Decolonizing Flamenco Through Exploring Black Influences
What images come to mind on hearing the word “flamenco”? Feet hammering floor; intense gaze; arched spine; proud, almost arrogant posture; fiery performers? Perhaps all the above, but Black bodies probably don’t figure into the picture. Yet African-descended artists are reaching out and embracing flamenco as their own.
“Decolonizing flamenco” is a label used to describe this movement. K. Meira Goldberg’s 2019 book Sonidos Negros—On the Blackness of Flamenco and Miguel Ángel Rosales’ 2016 film Gurumbé: Afro-Andalusian Memories help us understand the deep, sub–Saharan African roots in Spain’s and Portugal’s history and culture. Frequently, flamenco is described as a melding of Roma, Arab, Jewish and Iberian elements; the Black African imprint is rarely credited, although it is indelibly stamped on these Mediterranean nations that sit near the African continent and were major colonizers in the African slave trade. Between the 16th and 19th centuries, up to 10 percent of the Spanish population was Black. Many of the enslaved were retained by their captors and over generations assimilated and contributed to the culture.
Today, a cadre of Black artists, including Phyllis Akinyi, Aliesha Bryan and Yinka Esi Graves, personify why, dancewise, flamenco is their native language. In leaning into this genre, they are tapping into their cultural roots and embodying a sea change in the art form, one that is more a calling than a trend. All have trained in Spain with esteemed maestras. Launching their unique international careers, they utilize flamenco as the basis for traditional and experimental work. Like the impasse facing Black ballerinas, they are on a path posted with “no trespassing” signs. Yet, they persist.
Raised in Copenhagen by Danish Kenyan parents, Phyllis Akinyi describes flamenco as “a melting pot of outcast cultures.” Trained in college as an anthropologist, she now lives in Madrid and performs internationally while pursuing a graduate degree in flamencology at Barcelona’s Conservatory of Music. Calling flamenco “divine intervention,” she turned to this form for rehabilitation in 2003 following an injury dancing hip hop for a concert in Denmark. With a laugh, she explains: “When I discovered flamenco and the variety of emotions that I’m allowed to have while dancing, that changed my life, because it was a home—a home I didn’t know that I didn’t have, and a home I didn’t know that I could have!” Anthropology studies and Kenyan ancestry help her probe Africanisms in flamenco—its polyrhythms, ancestral respect, movement sense and use of the counterclockwise circle.
Yinka Esi Graves
Afro-British Yinka Esi Graves grew up in London, Nicaragua, Guadeloupe and Cuba, and now lives in Seville. She came to flamenco by chance after having studied ballet and Afro-Cuban genres. As a student at the University of Sussex, she started taking weekly flamenco classes off-campus as a diversion. She completed her degree in art history and began her career in the arts, but flamenco eventually became the unanticipated priority and focus of her attention. After an internship at the Studio Museum in Harlem was derailed due to visa problems, she found herself more interested in dance than in museum and curatorial work. Graves makes a serious claim to her flamenco rights, declaring that, spiritually speaking, she encountered “the long-forgotten Afro-Spanish ancestors who I now understand to also have their part to play in the legacy of flamenco. Bringing this to the surface, in my own body, is what today informs and inspires my work.”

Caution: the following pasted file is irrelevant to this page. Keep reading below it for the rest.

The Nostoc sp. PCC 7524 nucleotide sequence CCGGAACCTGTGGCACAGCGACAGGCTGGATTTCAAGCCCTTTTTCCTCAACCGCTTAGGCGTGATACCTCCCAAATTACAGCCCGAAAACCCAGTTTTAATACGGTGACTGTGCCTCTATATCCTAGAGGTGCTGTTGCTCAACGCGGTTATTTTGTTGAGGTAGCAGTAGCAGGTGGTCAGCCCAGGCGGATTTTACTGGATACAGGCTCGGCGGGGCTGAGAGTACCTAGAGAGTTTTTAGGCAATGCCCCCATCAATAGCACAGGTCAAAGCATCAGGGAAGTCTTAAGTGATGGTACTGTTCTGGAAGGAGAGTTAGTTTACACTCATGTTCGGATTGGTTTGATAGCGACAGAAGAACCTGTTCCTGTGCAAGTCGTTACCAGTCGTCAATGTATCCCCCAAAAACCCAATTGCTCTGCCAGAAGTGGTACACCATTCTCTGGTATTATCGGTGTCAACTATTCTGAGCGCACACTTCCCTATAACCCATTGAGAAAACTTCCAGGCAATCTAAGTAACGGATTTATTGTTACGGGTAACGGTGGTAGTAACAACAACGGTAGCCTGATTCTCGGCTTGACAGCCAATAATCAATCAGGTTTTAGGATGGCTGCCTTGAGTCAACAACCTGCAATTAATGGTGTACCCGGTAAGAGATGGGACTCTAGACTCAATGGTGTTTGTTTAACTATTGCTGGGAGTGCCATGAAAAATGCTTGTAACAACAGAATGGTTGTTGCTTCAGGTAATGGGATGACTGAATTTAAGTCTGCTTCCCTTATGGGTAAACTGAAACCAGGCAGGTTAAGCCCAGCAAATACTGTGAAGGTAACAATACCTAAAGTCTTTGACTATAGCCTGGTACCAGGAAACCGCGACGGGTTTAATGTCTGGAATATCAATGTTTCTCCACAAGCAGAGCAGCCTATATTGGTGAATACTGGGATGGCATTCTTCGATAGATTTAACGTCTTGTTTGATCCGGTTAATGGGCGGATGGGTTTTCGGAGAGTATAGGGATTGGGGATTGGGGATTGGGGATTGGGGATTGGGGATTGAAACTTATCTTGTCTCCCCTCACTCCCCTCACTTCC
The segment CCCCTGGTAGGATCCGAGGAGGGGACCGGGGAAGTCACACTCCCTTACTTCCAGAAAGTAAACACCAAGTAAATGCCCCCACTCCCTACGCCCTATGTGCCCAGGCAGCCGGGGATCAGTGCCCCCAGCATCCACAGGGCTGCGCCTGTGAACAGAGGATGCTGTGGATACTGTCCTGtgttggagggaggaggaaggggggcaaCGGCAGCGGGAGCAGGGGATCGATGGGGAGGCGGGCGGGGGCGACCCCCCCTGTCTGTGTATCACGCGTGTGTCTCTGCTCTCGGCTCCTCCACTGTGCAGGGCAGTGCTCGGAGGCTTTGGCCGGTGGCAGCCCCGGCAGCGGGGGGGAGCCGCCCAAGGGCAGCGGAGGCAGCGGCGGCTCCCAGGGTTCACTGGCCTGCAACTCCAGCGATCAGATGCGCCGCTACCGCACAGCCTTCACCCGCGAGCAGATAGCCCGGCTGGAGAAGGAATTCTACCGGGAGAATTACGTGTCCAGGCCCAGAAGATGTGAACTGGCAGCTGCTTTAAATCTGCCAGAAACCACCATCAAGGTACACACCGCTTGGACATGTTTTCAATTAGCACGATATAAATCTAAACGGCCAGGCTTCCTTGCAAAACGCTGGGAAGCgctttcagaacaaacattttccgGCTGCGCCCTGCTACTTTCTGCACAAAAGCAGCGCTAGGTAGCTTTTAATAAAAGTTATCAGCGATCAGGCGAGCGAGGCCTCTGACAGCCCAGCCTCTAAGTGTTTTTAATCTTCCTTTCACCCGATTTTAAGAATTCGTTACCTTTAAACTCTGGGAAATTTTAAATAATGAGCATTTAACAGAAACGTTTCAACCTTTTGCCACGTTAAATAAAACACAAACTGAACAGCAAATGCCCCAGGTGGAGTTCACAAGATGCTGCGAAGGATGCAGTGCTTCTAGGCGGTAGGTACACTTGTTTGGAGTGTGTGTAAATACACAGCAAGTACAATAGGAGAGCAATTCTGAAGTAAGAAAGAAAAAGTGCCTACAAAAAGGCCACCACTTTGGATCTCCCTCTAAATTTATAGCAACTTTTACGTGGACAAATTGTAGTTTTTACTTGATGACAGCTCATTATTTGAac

Aliesha Bryan’s path to flamenco began fortuitously while she was a French/English/Spanish translator for the 2009 UNESCO World Heritage Committee in Seville. The convocation’s gala featured an authentic flamenco performance in a traditionally intimate, improvised setting. Bryan was enthralled to see a voluptuous woman, empowered and self-possessed, dancing and singing. “The fullness of her figure was satisfying and affirming,” declares Bryan, “and I understood that, in flamenco, all bodies are accepted, as well as emotions” beyond the standards of behavior and presentation she was taught in conventional dance training. Born in Brooklyn, New York, to Jamaican parents, she has studied ballet, modern/contemporary, continental and diasporic African genres, as well as Pilates and somatic practices, like Gyrokinesis. With an MS in dance/movement therapy from Sarah Lawrence College, she fuses her movement knowledges with her primary calling as a flamenco artist. Bryan adopted Pájaro Negro—”blackbird”—as her professional name.
There is gravitas combined with a joyful delight as these women recount their “coming-of-age” stories, having embraced flamenco in their 20s and now pursuing it for 10 to 15 years running. Following in the master–apprentice relationship that applies across flamenco studies, they cite specific teachers and cities—Seville, Madrid, Granada—as key to their loving, learning and adopting the form. Adept in dancing traditional flamenco styles—soleares, siguiriyas, bulerias, alegrias—each of them has branched out to improvise and choreograph, collaborating with other dancers, singers and musicians (generally guitar and percussion) in the communal aura that is an essential ingredient in flamenco.
Moving in unique trajectories inspired by the spirit of tradition and innovation, these exceptional artists represent a growing international community of Black dancers staking a claim in the land of flamenco. Experienced in the genre and unswerving in personal commitment, they extend, enliven and enrich flamenco’s flavors and futures. They deserve a hearty Olé!